In the course of its long history, the Saddlers’ Company has amassed a great store of valuable items, usually bequeathed by members. Despite the destruction of the Hall on three occasions, resulting in the loss of much property and subsequent financial difficulties, many fine treasures remain to this day in the Company’s collection.
The Ballot Box
The ballot box, probably the oldest English example in existence still in use, is a rare specimen of Jacobean workmanship. It is made of wood, painted with the elaborate centipede scroll which Indian craftsmen of the period had adopted from earlier Korean and Chinese designs. It bears the date 1619. It has been in regular use since at least 1676 for the annual election of wardens, although the archives of the Saddlers’ Company suggest that secret ballot was in use as early as 1610.The box contains three drawers, which may be used to receive ballots. The voter places his hand into the central funnel and, by turning the wrist, allows his vote to pass, unseen, into the drawer of his choice. The Ballot Box was made for the General Court of Election of the East India Company, founded by Royal Charter in 1600.
The operations of the Company’s earlier years were not successful and the merchants, entrusted with its success, became restive at their exclusion from the Committees, as the board of directors was then called. They felt that at the Company’s Court of Elections, when balloting by show of hands, the result would always be the election of Court favourites and other powerful men of the day. Thus the only chance of their representatives being elected was to have a secret ballot.
Accordingly, the ballot box was made and produced at the Court of the East India Company’s Election in 1619. Its use, however, was rejected by the Committee and the King himself (James I) intervened, declaring that “He would have no Italian tricks brought into his Kingdom”.
What happened to the box after this is not known, nor how it came into the possession of the Saddlers’ Company, but there is a first reference to it in the Audit Book in 1676. It is possible that it was produced as a replacement for an earlier box that had been destroyed in the Great Fire.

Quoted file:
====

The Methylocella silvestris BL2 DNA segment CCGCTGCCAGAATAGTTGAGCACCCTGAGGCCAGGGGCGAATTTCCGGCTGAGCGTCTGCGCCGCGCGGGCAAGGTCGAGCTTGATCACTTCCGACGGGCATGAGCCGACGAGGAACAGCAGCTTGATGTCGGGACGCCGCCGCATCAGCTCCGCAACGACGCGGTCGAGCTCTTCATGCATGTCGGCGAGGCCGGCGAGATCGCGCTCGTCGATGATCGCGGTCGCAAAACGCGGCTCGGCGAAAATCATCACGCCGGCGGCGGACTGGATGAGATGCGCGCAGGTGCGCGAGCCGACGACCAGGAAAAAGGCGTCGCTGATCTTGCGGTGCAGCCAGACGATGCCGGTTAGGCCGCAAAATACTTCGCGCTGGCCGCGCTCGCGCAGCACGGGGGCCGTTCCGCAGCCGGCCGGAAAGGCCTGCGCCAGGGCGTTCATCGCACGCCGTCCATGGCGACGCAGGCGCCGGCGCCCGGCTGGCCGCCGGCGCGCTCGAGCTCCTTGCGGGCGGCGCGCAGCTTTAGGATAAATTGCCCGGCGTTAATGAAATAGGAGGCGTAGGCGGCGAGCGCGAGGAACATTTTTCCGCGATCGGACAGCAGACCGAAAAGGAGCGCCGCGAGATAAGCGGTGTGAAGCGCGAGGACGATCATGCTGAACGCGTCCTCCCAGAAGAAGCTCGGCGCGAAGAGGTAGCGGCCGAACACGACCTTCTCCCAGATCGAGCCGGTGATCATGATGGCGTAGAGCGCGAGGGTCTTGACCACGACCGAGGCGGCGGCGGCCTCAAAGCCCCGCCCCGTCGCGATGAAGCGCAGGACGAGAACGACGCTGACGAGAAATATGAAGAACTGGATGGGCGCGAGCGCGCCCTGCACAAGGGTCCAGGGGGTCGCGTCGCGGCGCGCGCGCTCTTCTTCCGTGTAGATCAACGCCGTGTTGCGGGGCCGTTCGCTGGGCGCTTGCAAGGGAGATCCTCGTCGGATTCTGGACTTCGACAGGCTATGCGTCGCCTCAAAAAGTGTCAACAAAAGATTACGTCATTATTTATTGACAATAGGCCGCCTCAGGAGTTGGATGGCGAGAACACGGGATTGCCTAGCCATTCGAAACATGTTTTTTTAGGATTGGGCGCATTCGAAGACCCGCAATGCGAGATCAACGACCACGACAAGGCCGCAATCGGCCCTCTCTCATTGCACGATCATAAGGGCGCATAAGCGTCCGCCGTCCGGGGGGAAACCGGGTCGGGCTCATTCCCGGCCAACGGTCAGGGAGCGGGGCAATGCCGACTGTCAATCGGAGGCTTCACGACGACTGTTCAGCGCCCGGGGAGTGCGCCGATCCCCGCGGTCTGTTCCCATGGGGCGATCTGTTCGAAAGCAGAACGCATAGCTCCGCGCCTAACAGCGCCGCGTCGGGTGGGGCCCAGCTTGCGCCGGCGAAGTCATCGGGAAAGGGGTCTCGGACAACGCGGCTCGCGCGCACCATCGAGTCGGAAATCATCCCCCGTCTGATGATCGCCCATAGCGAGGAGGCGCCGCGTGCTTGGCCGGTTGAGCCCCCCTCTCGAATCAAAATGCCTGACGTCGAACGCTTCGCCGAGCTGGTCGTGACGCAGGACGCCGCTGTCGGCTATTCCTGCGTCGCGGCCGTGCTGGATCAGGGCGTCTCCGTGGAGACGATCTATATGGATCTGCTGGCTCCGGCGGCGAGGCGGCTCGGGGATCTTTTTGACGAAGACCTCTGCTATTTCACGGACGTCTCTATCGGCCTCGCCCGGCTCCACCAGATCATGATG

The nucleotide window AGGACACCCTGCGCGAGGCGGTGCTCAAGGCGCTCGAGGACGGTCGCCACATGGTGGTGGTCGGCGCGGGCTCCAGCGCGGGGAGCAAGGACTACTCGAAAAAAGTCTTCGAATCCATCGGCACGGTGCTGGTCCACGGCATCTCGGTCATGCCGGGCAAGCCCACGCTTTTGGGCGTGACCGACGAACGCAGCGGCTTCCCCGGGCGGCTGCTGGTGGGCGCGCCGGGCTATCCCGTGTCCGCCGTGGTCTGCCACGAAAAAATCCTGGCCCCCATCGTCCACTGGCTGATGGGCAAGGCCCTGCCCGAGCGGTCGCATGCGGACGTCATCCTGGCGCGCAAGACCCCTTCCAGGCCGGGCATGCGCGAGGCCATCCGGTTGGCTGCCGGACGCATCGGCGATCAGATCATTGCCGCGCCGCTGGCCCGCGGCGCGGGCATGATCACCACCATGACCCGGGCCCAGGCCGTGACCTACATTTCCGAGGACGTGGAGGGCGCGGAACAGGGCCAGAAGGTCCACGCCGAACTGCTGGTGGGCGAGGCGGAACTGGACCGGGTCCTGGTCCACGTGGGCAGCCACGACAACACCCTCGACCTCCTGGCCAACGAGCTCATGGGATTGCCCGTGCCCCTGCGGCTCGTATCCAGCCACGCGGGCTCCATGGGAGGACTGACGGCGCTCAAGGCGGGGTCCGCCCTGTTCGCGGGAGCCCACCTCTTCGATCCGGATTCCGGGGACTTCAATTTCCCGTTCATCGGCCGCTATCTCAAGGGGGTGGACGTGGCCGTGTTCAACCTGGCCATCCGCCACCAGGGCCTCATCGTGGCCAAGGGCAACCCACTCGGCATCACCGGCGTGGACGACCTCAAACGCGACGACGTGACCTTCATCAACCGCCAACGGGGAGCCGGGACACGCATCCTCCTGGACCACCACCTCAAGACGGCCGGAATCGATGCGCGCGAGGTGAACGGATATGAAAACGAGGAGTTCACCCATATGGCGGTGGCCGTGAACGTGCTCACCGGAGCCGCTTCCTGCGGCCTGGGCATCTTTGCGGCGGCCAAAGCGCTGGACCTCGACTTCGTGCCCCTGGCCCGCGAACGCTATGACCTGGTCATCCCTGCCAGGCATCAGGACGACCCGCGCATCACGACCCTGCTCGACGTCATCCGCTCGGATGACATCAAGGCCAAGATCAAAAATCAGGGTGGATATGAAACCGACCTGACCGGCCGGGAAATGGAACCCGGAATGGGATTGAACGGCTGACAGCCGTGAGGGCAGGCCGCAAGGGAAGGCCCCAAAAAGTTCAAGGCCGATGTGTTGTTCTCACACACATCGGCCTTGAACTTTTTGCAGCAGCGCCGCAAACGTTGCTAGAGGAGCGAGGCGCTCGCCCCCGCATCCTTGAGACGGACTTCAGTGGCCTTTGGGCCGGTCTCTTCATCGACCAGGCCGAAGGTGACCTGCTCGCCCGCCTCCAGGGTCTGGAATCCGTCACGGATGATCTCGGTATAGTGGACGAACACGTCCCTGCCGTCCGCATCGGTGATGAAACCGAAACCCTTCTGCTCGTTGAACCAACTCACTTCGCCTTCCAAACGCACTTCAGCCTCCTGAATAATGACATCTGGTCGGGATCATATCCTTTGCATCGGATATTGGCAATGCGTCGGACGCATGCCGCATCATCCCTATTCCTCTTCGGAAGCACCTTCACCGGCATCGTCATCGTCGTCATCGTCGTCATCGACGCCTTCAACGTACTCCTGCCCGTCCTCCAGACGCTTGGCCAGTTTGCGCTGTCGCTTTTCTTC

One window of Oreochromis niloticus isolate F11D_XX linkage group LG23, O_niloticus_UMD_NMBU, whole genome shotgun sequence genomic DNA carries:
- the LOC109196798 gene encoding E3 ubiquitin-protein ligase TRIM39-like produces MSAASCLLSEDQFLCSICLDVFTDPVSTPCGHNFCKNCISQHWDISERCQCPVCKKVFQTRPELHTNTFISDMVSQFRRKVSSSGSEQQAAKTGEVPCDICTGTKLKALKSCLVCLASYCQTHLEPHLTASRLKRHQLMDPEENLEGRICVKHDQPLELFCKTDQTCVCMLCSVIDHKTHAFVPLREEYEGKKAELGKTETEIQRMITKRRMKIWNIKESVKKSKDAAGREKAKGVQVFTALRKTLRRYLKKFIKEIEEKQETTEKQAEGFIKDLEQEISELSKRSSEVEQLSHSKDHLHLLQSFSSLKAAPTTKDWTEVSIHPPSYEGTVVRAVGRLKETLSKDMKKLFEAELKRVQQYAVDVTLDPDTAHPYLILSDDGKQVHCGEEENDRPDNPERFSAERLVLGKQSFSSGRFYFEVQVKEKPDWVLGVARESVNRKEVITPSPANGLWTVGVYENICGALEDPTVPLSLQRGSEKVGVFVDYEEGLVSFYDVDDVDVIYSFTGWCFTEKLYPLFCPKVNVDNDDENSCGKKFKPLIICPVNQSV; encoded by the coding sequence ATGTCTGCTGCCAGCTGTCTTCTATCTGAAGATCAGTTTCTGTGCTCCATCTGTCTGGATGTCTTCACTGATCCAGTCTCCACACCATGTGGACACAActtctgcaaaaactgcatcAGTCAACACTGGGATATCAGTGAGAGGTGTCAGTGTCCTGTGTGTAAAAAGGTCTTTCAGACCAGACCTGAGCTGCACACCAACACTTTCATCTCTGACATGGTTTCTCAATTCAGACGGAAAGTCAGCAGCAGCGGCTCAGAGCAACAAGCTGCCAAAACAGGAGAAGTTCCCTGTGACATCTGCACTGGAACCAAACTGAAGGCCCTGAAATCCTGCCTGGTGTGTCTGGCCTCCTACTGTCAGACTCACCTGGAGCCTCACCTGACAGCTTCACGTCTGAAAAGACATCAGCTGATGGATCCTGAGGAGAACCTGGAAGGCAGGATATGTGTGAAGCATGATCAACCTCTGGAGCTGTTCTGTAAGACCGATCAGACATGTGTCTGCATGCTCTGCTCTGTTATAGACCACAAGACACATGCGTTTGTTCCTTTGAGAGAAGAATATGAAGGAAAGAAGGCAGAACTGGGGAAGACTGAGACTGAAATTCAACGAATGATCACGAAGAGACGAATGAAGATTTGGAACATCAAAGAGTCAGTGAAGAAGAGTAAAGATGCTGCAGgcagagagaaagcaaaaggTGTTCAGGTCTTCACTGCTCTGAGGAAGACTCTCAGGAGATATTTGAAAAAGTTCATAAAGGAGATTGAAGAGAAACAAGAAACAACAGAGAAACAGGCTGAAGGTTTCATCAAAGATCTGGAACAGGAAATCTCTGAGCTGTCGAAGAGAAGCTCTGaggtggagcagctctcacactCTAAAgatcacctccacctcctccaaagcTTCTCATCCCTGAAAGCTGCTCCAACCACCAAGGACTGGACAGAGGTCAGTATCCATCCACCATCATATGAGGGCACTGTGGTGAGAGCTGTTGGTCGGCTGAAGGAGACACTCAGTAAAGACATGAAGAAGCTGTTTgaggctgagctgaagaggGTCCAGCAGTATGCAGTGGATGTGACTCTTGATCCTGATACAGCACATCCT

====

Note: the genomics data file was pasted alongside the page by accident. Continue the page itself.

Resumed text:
The Mace is a visible sign of the royal authority delegated to corporate bodies which have been granted royal charters. As such, it is used both for ceremonial and administrative purposes. When carried in procession, it identifies those empowered to act on behalf of the corporate body concerned. When laid on the table in front of the Chairman at meetings it signifies the legal authority under which business is being conducted.
The Porter Ewer
A silver-gilt replica of a ewer by Paul de Lamarie, the helmet shaped body applied with foliate straps on a matted ground, flying scroll handle with mask terminal.
Horace Porter, prime warden in 1916, presented this ewer to the company in memory of his father, Frederick William Porter, Master in 1895.
The Fisher Cup
This is a tall standing or “Loving Cup” and cover in silver gilt. It is richly chased and bears the arms of the Company and of the donor, with the figures of two horses saddled. The intervening spaces are filled in by the acanthus form of decoration, so common at the period. The cover is cone shaped, like that of the “Dashwood” Cup, and is surmounted by a horse, saddled and bridled. Under the rim of the cover is inscribed, ‘Ex dono Guilielmi Fisher generosi in memoriam patris sui Edwardi Fisher olim hujus Societatis membri, Anno Domini 1662’.
The Benskin Salt
A Charles II ‘pulley’ or ‘bracket’ standing salt of circular capstan shape. The base is engraved with the Company’s arms and the underside inscribed ‘The Gift of Edward Benskin, A Member of this Company, The 18 September 1690’ . Although the Company did not receive this piece until 1690, the fact that it was made in 1661 places it among the Company’s few remaining pieces of pre-Fire plate.
Edward Benskin worked as a master saddler in St Agnes Lane, now part of Gresham Street, following his admission to the Livery in 1645. He became an Assistant in 1656 and was Master in 1664 and again in 1665, serving subsequently as a warden in 1674, 1677 and 1678. He was a churchwarden, auditor and vestryman in the parish of St Anne and St Agnes, an officer of the Ward of Aldersgate Within and a Common Councilman. He died in June 1696.
The Funeral Pall